Someone once told me that becoming a mother had ripped her open, both emotionally and physically.
At the time, I had an idea of what she meant, but now I have a much clearer sense.
Never have I felt so wide-open, so vulnerable. It’s exhilarating and exhausting.
I cry much more easily. I cry at diaper commercials. Sometimes I cry when my son cries. There is also such joy. Pure, radiant bursts of joy. My son’s smiles. Watching my husband lovingly change a diaper for the first time. Crying at diaper commercials.
The lows are lower and the highs are so much higher.
For me, becoming a parent has slammed me into the present like nothing else. I am so overwhelmed, and my son’s needs are so immediate, that I am forced to focus on right now and little else. Right now, he needs to eat. Right now, I am going to sleep. Right now, I am changing a diaper. While I wipe his butt, we’re the only two people in the entire world. He stares up at me and watches my face as I concentrate and hurry to finish the job. I catch him looking at me and we share a smile. Then we’re on to the next right now.
At the same time, becoming a parent stirred up my past. I am remembering how I was raised. Brian and I have discussions over how we were parented and how we want to parent. I hear my mom’s voice, and even my grandma’s voice, come out of my mouth. The past has been unearthed and laid over the present for me to walk through again.
Also at the same time, the beginning of life has catapulted me towards the future. Since Dylan is our first child, and the first grandchild for both sides of the family, his existence has shifted everyone into a new life stage – a couple to parents, parents to grandparents. It makes us all think of end-of-life issues. With luck, Dylan will live to see us die. He’ll see a world that I will never see. It’s a concept that is very hard for me to wrap my brain around, and it’s both comforting and terrifying.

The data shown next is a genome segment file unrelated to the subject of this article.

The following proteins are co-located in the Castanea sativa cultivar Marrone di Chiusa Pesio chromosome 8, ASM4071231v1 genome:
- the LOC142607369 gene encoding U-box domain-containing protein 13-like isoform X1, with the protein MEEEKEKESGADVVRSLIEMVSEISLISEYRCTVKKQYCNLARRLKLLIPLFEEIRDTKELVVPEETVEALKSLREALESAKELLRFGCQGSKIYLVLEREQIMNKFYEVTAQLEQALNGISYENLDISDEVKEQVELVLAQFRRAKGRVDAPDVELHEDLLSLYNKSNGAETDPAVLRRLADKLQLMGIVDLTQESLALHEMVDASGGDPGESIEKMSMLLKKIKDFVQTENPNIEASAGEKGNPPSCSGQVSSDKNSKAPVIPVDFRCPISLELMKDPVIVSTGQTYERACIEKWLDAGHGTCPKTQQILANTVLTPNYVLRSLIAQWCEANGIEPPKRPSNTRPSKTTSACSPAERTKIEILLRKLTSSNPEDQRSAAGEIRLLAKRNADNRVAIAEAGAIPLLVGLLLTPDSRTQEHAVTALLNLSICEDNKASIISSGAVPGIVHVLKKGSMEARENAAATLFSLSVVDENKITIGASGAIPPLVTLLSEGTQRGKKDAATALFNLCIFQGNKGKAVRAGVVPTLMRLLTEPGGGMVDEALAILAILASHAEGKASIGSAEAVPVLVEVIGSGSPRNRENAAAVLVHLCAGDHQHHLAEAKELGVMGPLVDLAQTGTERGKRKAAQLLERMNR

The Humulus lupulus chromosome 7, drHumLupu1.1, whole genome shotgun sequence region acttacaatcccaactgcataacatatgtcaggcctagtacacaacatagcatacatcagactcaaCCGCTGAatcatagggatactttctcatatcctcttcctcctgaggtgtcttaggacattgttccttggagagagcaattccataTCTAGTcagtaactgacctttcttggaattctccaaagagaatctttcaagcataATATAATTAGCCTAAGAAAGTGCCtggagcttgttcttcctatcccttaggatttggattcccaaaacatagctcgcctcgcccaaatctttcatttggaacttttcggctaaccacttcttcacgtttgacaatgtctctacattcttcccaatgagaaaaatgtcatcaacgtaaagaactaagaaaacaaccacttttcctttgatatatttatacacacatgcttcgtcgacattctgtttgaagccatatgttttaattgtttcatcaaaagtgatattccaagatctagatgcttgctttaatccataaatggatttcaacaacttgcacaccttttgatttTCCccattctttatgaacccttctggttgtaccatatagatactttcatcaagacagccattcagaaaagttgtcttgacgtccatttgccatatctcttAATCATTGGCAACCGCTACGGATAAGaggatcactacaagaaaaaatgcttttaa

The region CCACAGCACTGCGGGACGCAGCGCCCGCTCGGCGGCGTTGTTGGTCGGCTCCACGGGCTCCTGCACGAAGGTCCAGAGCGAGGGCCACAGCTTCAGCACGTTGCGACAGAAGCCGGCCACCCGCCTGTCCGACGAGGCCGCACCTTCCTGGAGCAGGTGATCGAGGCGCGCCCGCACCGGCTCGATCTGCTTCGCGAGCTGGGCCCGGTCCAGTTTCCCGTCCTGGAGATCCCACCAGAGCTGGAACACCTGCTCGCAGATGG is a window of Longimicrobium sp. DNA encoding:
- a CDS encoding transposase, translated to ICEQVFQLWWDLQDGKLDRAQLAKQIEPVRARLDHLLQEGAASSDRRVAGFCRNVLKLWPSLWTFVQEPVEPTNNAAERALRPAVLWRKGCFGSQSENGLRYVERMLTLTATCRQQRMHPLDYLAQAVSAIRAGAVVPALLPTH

It seems odd to me, but the times my son just rips my heart out aren’t when he’s screaming bloody murder. It’s when he seems bored or has this dejected look on his face. Up here in my brain, I know that this is me projecting my stuff onto him and that he’s probably just content, or at the very worst, he’s just trying to process the world around him. But here in my chest, my heart breaks for him, and I am not quite sure why.
Many, many parents say that they can’t imagine their lives without their kids. I know this will happen for me at some point, but it hasn’t yet. There are times, sometimes multiple times a day, when I wish for my old life back. I wish to feel productive in a way that I am accustomed to. I wish to have more free time. I wish to have more sleep. I wish for more predictability in my day.
When I find myself making these wishes, I reframe my frustration and ask myself what I can learn from this. Again and again, the answer is patience and acceptance. When I was working as a therapist, a supervisor of mine once said that we are given the clients we need. So far, I think the same goes for kids. My son is going to teach me, even force me, how to be more patient and how to accept that I am not in control (and I never was to begin with).
So, thanks, my baby Dylan, for ripping me open.
You’re going to teach me how to be a better person.
And I’m going to let you.